Editor’s note: This story originally ran in 2018 to mark the 10th anniversary of Roger Federer and Rafael Nadal’s epic 2008 final. Here’s a look at the match some believe is the greatest ever played. This story has been updated for this year.

It has been 12 years since Roger Federer and Rafael Nadal played what many people believe is the greatest tennis match of all time. And it turned out to be more of a beginning than an end. More kickoff than final whistle. Prelude to a decade of ongoing accomplishments that aren’t yet ended.

That 2008 Wimbledon final was a conflict at once majestic and brutal, a riveting study in contrasts, with the aesthetics reflecting the deep elemental differences between the men: Rafa, the beach bum in his “pirata” pants and sleeveless shirt, lashing out topspin shots with abandon. Federer, in fitted shorts, with a thin headband girding that famously great hair, making even his most explosive forehand look like an artistic gesture.

This was the third installment of the Wimbledon “Fedal” trilogy, with Federer having won the first two in the finals in 2006 and ’07. This match commenced late due to a shower, then raged on for almost five hours, punching through two rain delays and into so deep a twilight that the Hawk-Eye line-calling system was no longer functional well before Nadal finally won at 9:21 p.m., 6-4, 6-4, 6-7, 6-7, 9-7.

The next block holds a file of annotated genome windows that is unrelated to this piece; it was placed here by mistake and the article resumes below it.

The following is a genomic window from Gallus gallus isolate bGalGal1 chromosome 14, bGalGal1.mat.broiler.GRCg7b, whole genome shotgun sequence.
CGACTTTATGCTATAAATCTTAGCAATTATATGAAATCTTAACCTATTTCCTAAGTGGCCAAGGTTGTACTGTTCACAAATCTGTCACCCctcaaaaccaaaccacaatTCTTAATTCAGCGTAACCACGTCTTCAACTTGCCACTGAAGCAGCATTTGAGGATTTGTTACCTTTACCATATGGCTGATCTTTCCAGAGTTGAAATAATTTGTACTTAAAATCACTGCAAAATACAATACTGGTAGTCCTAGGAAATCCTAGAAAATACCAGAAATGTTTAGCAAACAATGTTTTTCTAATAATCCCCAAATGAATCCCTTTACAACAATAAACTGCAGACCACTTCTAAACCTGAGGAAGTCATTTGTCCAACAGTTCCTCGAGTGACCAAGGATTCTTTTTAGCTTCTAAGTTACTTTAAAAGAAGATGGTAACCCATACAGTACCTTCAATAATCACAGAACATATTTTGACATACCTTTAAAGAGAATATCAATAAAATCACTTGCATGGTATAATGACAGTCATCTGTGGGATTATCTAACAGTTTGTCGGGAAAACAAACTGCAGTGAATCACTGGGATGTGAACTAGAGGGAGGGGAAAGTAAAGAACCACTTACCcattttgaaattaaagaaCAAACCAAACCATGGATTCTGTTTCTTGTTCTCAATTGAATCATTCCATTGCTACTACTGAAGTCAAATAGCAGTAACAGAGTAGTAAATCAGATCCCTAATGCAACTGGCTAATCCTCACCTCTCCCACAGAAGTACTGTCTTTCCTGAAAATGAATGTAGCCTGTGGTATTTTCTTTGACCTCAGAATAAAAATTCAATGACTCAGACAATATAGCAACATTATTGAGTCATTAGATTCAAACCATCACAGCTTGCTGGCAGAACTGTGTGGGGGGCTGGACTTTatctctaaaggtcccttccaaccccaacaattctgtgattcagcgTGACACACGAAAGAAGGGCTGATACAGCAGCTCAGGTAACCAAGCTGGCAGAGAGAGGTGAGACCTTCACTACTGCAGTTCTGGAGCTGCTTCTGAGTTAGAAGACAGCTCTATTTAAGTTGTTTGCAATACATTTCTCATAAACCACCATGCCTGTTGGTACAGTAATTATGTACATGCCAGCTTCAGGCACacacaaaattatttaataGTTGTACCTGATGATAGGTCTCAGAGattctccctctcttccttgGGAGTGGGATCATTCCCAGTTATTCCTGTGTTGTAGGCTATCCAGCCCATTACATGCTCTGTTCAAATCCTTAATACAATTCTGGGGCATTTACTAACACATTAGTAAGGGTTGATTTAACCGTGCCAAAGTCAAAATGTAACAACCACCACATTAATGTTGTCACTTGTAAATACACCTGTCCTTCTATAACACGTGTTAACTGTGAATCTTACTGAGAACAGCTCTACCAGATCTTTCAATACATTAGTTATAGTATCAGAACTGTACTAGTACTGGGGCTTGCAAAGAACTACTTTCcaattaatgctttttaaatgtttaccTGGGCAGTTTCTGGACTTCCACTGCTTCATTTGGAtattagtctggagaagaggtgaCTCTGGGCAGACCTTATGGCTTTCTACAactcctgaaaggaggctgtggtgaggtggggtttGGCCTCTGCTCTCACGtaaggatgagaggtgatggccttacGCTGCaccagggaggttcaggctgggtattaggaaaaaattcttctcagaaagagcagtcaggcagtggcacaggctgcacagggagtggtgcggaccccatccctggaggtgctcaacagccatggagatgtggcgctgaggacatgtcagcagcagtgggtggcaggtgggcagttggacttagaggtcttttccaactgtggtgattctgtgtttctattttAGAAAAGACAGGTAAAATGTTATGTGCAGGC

Antoine Couvercelle/Icon Sportswire

“It was one of the matches I tried to sort of forget a little bit,” Federer said at Wimbledon in 2018. “I remember it being dark. I remember the passing shot down the line. I remember the things I said pretty much vaguely. I hardly remember there were rain delays, to be honest.”